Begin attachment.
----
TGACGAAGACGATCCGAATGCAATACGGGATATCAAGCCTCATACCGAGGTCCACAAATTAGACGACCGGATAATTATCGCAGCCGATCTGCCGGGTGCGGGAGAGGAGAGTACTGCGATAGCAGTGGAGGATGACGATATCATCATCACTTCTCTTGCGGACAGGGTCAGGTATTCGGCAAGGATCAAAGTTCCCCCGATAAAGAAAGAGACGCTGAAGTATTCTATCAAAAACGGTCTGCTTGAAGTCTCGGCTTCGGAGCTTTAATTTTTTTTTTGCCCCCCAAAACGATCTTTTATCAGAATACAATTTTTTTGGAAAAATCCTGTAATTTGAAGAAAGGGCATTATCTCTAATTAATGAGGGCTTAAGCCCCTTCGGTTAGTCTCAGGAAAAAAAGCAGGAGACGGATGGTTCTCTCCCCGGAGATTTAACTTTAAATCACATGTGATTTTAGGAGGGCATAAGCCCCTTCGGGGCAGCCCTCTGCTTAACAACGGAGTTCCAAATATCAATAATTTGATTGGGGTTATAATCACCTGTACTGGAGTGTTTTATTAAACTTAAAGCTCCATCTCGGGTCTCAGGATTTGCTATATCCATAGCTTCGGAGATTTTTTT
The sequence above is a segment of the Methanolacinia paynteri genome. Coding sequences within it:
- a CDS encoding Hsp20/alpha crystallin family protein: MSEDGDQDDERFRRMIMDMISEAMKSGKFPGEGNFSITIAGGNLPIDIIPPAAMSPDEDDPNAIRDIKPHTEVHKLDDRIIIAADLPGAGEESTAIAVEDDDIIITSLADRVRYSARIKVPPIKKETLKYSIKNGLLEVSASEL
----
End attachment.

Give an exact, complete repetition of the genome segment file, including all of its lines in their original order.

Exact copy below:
TGACGAAGACGATCCGAATGCAATACGGGATATCAAGCCTCATACCGAGGTCCACAAATTAGACGACCGGATAATTATCGCAGCCGATCTGCCGGGTGCGGGAGAGGAGAGTACTGCGATAGCAGTGGAGGATGACGATATCATCATCACTTCTCTTGCGGACAGGGTCAGGTATTCGGCAAGGATCAAAGTTCCCCCGATAAAGAAAGAGACGCTGAAGTATTCTATCAAAAACGGTCTGCTTGAAGTCTCGGCTTCGGAGCTTTAATTTTTTTTTTGCCCCCCAAAACGATCTTTTATCAGAATACAATTTTTTTGGAAAAATCCTGTAATTTGAAGAAAGGGCATTATCTCTAATTAATGAGGGCTTAAGCCCCTTCGGTTAGTCTCAGGAAAAAAAGCAGGAGACGGATGGTTCTCTCCCCGGAGATTTAACTTTAAATCACATGTGATTTTAGGAGGGCATAAGCCCCTTCGGGGCAGCCCTCTGCTTAACAACGGAGTTCCAAATATCAATAATTTGATTGGGGTTATAATCACCTGTACTGGAGTGTTTTATTAAACTTAAAGCTCCATCTCGGGTCTCAGGATTTGCTATATCCATAGCTTCGGAGATTTTTTT
The sequence above is a segment of the Methanolacinia paynteri genome. Coding sequences within it:
- a CDS encoding Hsp20/alpha crystallin family protein: MSEDGDQDDERFRRMIMDMISEAMKSGKFPGEGNFSITIAGGNLPIDIIPPAAMSPDEDDPNAIRDIKPHTEVHKLDDRIIIAADLPGAGEESTAIAVEDDDIIITSLADRVRYSARIKVPPIKKETLKYSIKNGLLEVSASEL